Michelle Hampson, PhD

  • Associate Professor Term
  • Assistant Professor of Psychiatry
  • Assistant Professor; Yale Child Study Center
  • Director of real-time fMRI

After completing an undergraduate degree in Computing Science at the University of Alberta, Dr. Hampson did her graduate work in Boston University's Department of Cognitive and Neural Systems, a department focused on computational neural network models of brain systems. She came to Yale as a postdoc to pursue her interests in human functional neuroimaging. During her postdoc, Dr. Hampson conducted some of the earliest studies of resting-state functional connectivity, validating the technique and relating resting-state functional connectivity measures to behavioral variables. More recently, she has begun using real-time fMRI neurofeedback to train people to control their brain activity patterns. She is interested in novel functional neuroimaging techniques and psychiatric applications of these techniques.

Research interests
Magnetic Resonance Imaging; Neurosciences; Obsessive-Compulsive Disorder; Stress Disorders, Post-Traumatic; Video Games; Neurofeedback; Psychiatry and Psychology
Research summary

My lab is focused on the development and application of new functional brain imaging paradigms. These include resting state functional connectivity analyses and neurofeedback via real-time fMRI (rt-fMRI). Rt-fMRI neurofeedback has great potential as a clinical treatment for mental and neurological disorders. When used in conjunction with resting state functional connectivity assessments (collected before and after the neurofeedback), it provides a powerful perturb-and-measure approach for studying human brain function.

  • PhD, Boston University, 1999
  • BS, University of Alberta, 1993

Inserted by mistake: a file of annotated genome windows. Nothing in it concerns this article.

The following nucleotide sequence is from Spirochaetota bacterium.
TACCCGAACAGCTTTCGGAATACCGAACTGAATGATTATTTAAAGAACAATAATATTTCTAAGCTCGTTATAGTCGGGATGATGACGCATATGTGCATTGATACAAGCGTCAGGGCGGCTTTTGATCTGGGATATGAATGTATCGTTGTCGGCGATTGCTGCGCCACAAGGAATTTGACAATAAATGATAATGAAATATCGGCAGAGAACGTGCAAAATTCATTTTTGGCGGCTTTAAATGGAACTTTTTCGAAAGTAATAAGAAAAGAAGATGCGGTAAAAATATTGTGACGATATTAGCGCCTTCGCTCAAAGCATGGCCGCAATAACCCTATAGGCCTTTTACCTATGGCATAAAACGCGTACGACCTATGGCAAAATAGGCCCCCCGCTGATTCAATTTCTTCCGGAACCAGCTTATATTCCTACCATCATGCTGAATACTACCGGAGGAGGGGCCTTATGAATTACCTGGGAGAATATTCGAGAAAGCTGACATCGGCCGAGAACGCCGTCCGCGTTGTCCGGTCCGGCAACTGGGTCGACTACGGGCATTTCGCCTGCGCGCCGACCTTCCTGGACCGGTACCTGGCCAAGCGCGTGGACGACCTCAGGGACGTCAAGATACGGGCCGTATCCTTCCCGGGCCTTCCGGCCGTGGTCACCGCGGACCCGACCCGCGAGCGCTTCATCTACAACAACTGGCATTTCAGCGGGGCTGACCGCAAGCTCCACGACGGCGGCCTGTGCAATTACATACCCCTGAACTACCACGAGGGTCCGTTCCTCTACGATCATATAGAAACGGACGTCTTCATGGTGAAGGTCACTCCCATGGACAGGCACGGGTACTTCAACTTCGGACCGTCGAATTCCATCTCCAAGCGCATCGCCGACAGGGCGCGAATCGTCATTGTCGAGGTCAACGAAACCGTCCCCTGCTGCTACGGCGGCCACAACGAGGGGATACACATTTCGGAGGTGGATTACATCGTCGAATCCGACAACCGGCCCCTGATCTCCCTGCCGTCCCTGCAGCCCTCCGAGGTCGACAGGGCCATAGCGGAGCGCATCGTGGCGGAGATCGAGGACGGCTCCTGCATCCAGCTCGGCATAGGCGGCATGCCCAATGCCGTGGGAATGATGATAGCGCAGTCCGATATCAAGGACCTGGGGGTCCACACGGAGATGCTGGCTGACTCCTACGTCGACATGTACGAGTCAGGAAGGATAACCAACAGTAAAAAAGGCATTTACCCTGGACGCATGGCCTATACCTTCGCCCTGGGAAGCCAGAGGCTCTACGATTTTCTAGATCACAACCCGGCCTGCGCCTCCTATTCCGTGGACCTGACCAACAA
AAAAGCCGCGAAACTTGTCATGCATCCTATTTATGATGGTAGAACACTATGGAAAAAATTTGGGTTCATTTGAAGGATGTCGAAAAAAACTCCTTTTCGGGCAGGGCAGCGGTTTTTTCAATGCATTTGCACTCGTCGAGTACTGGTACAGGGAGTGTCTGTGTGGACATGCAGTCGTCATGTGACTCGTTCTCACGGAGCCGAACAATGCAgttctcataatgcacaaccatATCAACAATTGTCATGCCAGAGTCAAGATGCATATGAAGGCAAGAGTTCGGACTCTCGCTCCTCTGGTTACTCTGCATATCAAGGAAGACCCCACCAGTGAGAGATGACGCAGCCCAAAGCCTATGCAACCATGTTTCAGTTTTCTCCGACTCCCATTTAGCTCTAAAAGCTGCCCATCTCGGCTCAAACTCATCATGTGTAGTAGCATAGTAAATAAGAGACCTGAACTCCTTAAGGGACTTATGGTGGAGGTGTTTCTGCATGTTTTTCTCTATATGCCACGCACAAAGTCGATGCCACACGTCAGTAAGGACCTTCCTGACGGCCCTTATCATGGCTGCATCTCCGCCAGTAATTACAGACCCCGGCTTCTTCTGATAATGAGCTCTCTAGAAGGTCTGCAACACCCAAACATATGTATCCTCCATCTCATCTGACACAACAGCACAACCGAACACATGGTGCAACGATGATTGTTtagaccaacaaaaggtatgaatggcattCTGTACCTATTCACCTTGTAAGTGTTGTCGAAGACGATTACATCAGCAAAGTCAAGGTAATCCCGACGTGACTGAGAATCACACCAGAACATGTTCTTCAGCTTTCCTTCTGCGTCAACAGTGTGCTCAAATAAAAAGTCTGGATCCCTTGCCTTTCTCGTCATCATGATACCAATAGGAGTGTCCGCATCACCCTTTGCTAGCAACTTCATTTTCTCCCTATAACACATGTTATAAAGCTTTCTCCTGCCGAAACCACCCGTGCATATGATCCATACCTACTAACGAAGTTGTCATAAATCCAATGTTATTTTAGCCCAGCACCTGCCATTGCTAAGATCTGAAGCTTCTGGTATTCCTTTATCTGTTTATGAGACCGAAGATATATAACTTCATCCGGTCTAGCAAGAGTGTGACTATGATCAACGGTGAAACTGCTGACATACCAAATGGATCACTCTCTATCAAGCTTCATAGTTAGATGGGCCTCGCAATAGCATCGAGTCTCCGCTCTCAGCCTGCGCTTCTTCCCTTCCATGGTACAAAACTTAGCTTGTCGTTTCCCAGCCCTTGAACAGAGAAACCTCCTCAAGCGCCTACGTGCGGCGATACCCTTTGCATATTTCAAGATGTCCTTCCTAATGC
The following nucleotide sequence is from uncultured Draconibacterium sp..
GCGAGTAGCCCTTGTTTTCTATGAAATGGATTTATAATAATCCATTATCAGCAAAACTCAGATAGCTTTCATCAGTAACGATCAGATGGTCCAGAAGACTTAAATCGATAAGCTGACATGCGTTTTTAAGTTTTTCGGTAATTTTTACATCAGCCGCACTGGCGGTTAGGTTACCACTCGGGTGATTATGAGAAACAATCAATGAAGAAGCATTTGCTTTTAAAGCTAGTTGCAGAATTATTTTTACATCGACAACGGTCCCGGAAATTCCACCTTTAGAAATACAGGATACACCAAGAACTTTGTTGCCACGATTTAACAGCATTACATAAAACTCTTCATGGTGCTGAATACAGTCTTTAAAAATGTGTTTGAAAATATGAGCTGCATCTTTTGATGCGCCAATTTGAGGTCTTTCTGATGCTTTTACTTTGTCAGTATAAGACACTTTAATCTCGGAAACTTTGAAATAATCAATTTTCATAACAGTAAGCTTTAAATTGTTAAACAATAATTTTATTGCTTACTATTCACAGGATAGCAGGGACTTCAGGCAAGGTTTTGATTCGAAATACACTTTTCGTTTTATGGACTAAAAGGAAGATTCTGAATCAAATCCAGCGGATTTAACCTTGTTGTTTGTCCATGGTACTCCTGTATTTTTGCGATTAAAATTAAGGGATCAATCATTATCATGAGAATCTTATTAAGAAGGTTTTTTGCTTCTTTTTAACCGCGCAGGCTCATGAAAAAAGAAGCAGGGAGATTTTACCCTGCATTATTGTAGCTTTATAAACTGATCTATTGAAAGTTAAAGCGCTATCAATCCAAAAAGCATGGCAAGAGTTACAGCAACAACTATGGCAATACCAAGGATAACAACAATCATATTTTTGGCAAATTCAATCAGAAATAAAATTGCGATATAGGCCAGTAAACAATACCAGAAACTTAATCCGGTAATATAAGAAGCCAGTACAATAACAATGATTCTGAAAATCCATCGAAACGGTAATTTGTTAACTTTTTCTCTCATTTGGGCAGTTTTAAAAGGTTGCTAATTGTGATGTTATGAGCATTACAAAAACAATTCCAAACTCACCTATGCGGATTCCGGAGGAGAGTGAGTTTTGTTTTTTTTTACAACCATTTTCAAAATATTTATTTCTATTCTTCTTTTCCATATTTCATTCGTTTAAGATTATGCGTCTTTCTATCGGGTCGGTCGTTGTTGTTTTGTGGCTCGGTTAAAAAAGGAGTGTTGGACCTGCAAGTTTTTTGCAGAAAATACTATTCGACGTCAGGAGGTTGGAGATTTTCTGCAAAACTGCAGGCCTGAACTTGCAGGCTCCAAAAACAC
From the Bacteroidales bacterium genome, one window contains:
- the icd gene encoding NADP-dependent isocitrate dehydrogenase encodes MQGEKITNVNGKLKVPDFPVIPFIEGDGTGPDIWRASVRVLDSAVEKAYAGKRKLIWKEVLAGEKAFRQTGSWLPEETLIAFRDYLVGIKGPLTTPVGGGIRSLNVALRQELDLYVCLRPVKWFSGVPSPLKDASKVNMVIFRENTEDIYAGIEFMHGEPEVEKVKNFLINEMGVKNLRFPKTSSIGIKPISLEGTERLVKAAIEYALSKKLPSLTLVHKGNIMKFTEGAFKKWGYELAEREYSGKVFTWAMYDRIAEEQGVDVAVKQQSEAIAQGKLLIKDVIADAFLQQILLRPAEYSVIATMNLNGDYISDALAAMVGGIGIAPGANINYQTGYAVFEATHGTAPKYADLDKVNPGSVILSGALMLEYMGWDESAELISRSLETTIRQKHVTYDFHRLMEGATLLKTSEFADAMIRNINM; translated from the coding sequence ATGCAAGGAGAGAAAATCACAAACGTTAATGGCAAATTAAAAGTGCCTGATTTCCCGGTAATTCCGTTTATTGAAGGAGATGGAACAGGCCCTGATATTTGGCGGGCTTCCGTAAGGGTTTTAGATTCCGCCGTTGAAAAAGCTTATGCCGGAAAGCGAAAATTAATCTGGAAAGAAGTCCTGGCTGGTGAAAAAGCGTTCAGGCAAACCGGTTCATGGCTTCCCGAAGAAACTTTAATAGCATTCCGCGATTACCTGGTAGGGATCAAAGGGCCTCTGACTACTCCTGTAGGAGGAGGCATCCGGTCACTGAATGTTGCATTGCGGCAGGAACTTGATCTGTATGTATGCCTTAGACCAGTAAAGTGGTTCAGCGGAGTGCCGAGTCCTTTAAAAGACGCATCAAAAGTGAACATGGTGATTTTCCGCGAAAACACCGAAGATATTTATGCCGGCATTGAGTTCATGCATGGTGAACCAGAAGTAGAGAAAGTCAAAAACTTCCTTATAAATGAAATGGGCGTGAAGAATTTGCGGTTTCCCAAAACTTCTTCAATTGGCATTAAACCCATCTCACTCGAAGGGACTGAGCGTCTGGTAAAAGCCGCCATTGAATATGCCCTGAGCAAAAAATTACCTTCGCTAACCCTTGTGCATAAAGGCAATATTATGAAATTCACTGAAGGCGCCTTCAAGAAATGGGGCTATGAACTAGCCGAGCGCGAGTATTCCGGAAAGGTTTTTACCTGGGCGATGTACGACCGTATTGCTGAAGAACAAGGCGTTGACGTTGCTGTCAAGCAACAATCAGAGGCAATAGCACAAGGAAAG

• Scheinost, D., Stoica, T., Wasylink, S., Saksa, J., Pittenger, C., Hampson, M. 2014. Resting state functional connectivity predicts neurofeedback response. Frontiers in Behavioral Neuroscience, 8: 338.
  • Scheinost, D., Stoica, T., Saksa, J., Papademetris, X., Constable, R.T., Pittenger, C., Hampson, M. 2013. Orbitofrontal cortex neurofeedback produces lasting changes in contamination anxiety and resting-state connectivity. Translational Psychiatry, 3, e250.
  • Hampson, M., Driesen, N.R., Skudlarski, P., Gore, J.C., Constable, R.T. 2006. Brain connectivity related to working memory performance. The Journal of Neuroscience, 26(51): 13338-13343.
  • Hampson, M., Stoica, T., Saksa, J., Scheinost, D., Qiu, M., Bhawnani, J., Pittenger, C., Papademetris, X. 2011, Constable, R.T. (2011) Real-time fMRI biofeedback targeting the orbitofrontal cortex for contamination anxiety.
  • Hampson, M., Tokoglu, F., King, R.A., Constable, R.T., Leckman, J.F. 2009. Brain areas co-activating with motor cortex during chronic motor tics and intentional movements. Biological Psychiatry, 65(7): 594-9.
  • Hoffman, R.E., Anderson, A.W., Varanko, M., Gore, J.C., Coric, V., Hampson, M. 2008. Time course of regional brain activation associated with onset of auditory/verbal hallucinations. British Journal of Psychiatry,193: 424-425.